NASA Just Opened a Moon Rock Sample Which Has Been Untouched Since Apollo Era More Than 40 Years Ago

NASA scientists have just opened a sample of moon rock and soil which has remained untouched for more than 40 years since being collected by the crew of Apollo 17.

Astronauts Gene Cernan and Jack Schmitt gathered the sample from the lunar surface in December, 1972 using a 1.5-inch-wide "drive" tube during Apollo 17—which is notable for being the last mission to take humans beyond low-Earth orbit.

On November 5, 2019 the tube was finally opened in the Lunar Curation Laboratory at NASA's Johnson Space Center as part of the space agency's Apollo Next-Generation Sample Analysis (ANGSA) project, which is using new state-of-the-art technologies to investigate samples from the Apollo era.

This marks the first time in over four decades that researchers have gained access to a pristine regolith sample—dust, broken rock, soil, and other materials which cover rocky worlds—collected by the Apollo missions.

NASA says that analyzing old lunar samples with new technology will serve as good preparation for when future astronauts bring back material from the moon as part of the space agency's planned Artemis program.

Artemis intends to land the "first woman and next man" on the lunar surface by 2024 with a long-term goal of establishing a sustainable presence on the moon. The space agency hopes that these missions will lay the necessary groundwork for future manned missions to Mars.

"We are able to make measurements today that were just not possible during the years of the Apollo program," Sarah Noble, ANGSA program scientist at NASA Headquarters in Washington, said in a statement. "The analysis of these samples will maximize the science return from Apollo, as well as enable a new generation of scientists and curators to refine their techniques and help prepare future explorers for lunar missions anticipated in the 2020s and beyond."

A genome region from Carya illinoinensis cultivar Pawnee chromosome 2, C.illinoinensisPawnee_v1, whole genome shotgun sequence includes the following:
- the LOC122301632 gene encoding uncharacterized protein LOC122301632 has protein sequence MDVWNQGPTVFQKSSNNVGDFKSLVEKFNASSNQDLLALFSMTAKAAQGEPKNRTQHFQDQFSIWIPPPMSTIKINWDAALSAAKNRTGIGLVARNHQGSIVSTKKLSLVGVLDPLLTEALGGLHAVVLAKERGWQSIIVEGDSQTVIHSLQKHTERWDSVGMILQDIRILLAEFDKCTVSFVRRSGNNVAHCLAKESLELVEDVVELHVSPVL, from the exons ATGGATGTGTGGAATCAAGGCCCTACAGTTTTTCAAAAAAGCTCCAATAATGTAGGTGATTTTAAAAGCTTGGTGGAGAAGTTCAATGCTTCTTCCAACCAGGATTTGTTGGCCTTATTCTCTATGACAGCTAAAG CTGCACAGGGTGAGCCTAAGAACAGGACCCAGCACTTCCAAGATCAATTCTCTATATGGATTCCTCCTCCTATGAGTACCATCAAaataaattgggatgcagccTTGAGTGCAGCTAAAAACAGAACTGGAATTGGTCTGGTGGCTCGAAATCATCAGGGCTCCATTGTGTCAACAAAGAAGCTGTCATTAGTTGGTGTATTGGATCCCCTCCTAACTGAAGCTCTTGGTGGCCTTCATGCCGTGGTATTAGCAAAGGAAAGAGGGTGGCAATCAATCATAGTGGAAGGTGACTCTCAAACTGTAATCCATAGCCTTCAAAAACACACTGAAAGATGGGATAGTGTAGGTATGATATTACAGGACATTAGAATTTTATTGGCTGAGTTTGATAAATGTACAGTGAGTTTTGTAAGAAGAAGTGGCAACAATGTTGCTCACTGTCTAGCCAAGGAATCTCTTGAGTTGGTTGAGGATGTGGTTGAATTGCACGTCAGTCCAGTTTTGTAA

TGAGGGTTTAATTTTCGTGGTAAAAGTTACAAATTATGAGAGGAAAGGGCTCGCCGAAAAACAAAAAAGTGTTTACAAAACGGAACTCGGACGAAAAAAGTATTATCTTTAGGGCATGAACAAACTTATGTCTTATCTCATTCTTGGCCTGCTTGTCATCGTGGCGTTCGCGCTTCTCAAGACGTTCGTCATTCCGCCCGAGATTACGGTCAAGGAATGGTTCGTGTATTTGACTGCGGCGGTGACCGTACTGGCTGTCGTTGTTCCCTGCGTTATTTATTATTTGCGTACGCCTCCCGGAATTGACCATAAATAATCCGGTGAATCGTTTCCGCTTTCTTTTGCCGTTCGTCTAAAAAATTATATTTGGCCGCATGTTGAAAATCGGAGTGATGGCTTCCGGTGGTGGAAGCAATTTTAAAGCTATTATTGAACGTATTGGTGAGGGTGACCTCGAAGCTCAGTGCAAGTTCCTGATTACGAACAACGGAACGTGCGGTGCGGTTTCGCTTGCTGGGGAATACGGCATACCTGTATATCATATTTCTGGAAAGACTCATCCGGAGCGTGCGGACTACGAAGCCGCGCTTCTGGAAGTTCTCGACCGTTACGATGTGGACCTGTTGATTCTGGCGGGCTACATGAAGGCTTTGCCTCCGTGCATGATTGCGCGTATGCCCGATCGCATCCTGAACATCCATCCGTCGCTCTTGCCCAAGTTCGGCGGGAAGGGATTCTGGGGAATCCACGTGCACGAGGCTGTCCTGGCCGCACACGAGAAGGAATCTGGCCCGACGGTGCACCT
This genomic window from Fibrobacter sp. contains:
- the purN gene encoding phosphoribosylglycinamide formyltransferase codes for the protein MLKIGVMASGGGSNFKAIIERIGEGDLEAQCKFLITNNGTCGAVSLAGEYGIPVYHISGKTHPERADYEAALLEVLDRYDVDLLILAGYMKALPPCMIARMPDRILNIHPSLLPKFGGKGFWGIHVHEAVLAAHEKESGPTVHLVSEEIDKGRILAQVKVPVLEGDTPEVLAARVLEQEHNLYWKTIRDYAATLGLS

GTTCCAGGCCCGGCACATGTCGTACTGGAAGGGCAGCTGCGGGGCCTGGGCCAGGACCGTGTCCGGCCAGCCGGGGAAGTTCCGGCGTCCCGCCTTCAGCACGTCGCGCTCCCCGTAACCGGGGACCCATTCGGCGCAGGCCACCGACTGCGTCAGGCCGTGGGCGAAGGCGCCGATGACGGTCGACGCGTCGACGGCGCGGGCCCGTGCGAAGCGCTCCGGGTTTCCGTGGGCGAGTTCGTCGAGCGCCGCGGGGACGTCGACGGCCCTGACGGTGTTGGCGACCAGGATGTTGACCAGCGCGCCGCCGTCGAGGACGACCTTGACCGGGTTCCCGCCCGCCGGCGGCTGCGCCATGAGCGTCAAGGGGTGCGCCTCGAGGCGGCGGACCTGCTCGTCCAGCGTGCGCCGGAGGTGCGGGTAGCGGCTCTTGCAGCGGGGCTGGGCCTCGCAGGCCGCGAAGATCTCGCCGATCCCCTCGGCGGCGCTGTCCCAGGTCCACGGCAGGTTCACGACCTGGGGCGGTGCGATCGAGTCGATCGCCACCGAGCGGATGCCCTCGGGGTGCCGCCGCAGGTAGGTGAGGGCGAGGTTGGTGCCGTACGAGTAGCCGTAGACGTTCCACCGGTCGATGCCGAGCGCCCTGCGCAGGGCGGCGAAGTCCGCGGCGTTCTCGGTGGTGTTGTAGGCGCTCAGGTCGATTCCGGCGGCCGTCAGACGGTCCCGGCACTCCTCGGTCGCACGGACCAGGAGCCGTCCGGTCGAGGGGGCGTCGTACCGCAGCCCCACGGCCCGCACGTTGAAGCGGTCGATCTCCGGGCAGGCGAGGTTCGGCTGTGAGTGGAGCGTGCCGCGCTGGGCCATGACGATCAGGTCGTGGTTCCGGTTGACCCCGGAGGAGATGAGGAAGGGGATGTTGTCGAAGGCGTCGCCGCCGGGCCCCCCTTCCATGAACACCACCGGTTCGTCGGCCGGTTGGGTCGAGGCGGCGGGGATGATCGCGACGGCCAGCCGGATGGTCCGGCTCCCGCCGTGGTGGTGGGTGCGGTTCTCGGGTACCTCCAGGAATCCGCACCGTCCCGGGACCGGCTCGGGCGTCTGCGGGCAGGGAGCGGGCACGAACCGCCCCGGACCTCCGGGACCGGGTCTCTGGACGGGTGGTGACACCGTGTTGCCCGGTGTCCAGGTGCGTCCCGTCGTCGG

All of the moon samples collected during the Apollo era were stored in the Lunar Sample Laboratory Facility at the Johnson Space Center—which houses around 842 pounds of lunar material.

NASA, moon rocks
Pictured from left: Apollo sample processors Andrea Mosie, Charis Krysher and Juliane Gross open lunar sample 73002 at NASA's Johnson Space Center in Houston. The Moon rocks inside this tube have remained untouched since they were collected on the surface and brought to Earth by Apollo astronauts nearly 50 years ago. NASA/James Blair

Scientists have had the chance to study many of the samples, however, the space agency took the decision to keep some—collected during Apollo 15, 16 and 17—off limits so that future generations could analyze them untouched with more advanced technology.

The sample opened on November 5, known as 73002, was collected from a landslide deposit near the Lara Crater on the moon. Its contents will now be analysed over the next few months using a variety of advanced techniques such as 3D-imaging and mass spectrometry. NASA says that scientists will also open another sample, 73001, collected from the same site in January.

"Opening these samples now will enable new scientific discoveries about the Moon and will allow a new generation of scientists to refine their techniques to better study future samples returned by Artemis astronauts," Francis McCubbin, NASA's astromaterials curator at Johnson, said in a statement. "Our scientific technologies have vastly improved in the past 50 years and scientists have an opportunity to analyze these samples in ways not previously possible."